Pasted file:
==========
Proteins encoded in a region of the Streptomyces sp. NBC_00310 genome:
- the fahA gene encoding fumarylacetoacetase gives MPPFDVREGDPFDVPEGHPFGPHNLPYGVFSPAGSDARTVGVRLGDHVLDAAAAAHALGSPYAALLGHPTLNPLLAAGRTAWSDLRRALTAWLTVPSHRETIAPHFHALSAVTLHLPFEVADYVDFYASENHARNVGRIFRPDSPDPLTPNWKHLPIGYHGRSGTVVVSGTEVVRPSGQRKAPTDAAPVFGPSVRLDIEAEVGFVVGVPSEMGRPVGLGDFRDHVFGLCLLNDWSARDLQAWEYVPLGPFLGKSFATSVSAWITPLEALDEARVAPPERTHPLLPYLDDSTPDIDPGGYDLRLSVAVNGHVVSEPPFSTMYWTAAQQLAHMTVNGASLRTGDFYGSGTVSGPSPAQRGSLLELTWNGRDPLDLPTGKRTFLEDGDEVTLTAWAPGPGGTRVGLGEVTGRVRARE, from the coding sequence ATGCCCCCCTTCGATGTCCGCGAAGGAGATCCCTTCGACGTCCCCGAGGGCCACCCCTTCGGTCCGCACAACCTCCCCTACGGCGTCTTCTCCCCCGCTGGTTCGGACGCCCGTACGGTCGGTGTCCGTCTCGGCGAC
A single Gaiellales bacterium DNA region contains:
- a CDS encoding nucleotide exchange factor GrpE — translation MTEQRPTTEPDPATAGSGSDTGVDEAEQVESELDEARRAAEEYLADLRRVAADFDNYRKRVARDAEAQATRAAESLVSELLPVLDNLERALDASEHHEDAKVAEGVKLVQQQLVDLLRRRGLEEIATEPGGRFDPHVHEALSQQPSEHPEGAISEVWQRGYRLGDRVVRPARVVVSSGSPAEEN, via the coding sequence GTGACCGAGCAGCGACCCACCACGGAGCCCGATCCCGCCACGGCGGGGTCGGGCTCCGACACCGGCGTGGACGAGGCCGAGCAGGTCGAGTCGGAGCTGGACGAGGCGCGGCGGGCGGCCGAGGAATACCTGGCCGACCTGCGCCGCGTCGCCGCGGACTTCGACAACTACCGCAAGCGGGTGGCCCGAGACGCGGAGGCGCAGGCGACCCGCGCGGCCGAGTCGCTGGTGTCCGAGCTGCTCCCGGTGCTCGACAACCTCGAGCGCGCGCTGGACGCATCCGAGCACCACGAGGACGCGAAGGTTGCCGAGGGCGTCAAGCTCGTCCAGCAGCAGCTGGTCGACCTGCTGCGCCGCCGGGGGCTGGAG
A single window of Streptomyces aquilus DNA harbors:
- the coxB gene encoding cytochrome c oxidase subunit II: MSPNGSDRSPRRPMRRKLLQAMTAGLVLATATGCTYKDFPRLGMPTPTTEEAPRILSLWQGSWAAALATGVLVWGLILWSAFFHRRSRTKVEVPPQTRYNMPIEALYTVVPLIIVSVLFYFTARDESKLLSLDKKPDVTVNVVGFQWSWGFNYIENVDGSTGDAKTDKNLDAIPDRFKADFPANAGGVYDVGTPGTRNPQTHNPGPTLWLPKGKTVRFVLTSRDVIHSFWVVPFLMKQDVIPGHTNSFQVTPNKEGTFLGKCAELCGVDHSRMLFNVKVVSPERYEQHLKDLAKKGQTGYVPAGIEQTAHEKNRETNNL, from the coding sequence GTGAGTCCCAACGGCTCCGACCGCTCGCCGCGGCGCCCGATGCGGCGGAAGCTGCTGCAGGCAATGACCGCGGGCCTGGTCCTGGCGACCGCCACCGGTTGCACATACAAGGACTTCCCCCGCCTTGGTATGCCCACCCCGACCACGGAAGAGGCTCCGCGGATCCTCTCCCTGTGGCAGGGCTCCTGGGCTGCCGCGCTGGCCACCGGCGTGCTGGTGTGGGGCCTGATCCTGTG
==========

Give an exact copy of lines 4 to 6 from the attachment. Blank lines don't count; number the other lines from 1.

- a CDS encoding nucleotide exchange factor GrpE — translation MTEQRPTTEPDPATAGSGSDTGVDEAEQVESELDEARRAAEEYLADLRRVAADFDNYRKRVARDAEAQATRAAESLVSELLPVLDNLERALDASEHHEDAKVAEGVKLVQQQLVDLLRRRGLEEIATEPGGRFDPHVHEALSQQPSEHPEGAISEVWQRGYRLGDRVVRPARVVVSSGSPAEEN, via the coding sequence GTGACCGAGCAGCGACCCACCACGGAGCCCGATCCCGCCACGGCGGGGTCGGGCTCCGACACCGGCGTGGACGAGGCCGAGCAGGTCGAGTCGGAGCTGGACGAGGCGCGGCGGGCGGCCGAGGAATACCTGGCCGACCTGCGCCGCGTCGCCGCGGACTTCGACAACTACCGCAAGCGGGTGGCCCGAGACGCGGAGGCGCAGGCGACCCGCGCGGCCGAGTCGCTGGTGTCCGAGCTGCTCCCGGTGCTCGACAACCTCGAGCGCGCGCTGGACGCATCCGAGCACCACGAGGACGCGAAGGTTGCCGAGGGCGTCAAGCTCGTCCAGCAGCAGCTGGTCGACCTGCTGCGCCGCCGGGGGCTGGAG
A single window of Streptomyces aquilus DNA harbors:
- the coxB gene encoding cytochrome c oxidase subunit II: MSPNGSDRSPRRPMRRKLLQAMTAGLVLATATGCTYKDFPRLGMPTPTTEEAPRILSLWQGSWAAALATGVLVWGLILWSAFFHRRSRTKVEVPPQTRYNMPIEALYTVVPLIIVSVLFYFTARDESKLLSLDKKPDVTVNVVGFQWSWGFNYIENVDGSTGDAKTDKNLDAIPDRFKADFPANAGGVYDVGTPGTRNPQTHNPGPTLWLPKGKTVRFVLTSRDVIHSFWVVPFLMKQDVIPGHTNSFQVTPNKEGTFLGKCAELCGVDHSRMLFNVKVVSPERYEQHLKDLAKKGQTGYVPAGIEQTAHEKNRETNNL, from the coding sequence GTGAGTCCCAACGGCTCCGACCGCTCGCCGCGGCGCCCGATGCGGCGGAAGCTGCTGCAGGCAATGACCGCGGGCCTGGTCCTGGCGACCGCCACCGGTTGCACATACAAGGACTTCCCCCGCCTTGGTATGCCCACCCCGACCACGGAAGAGGCTCCGCGGATCCTCTCCCTGTGGCAGGGCTCCTGGGCTGCCGCGCTGGCCACCGGCGTGCTGGTGTGGGGCCTGATCCTGTG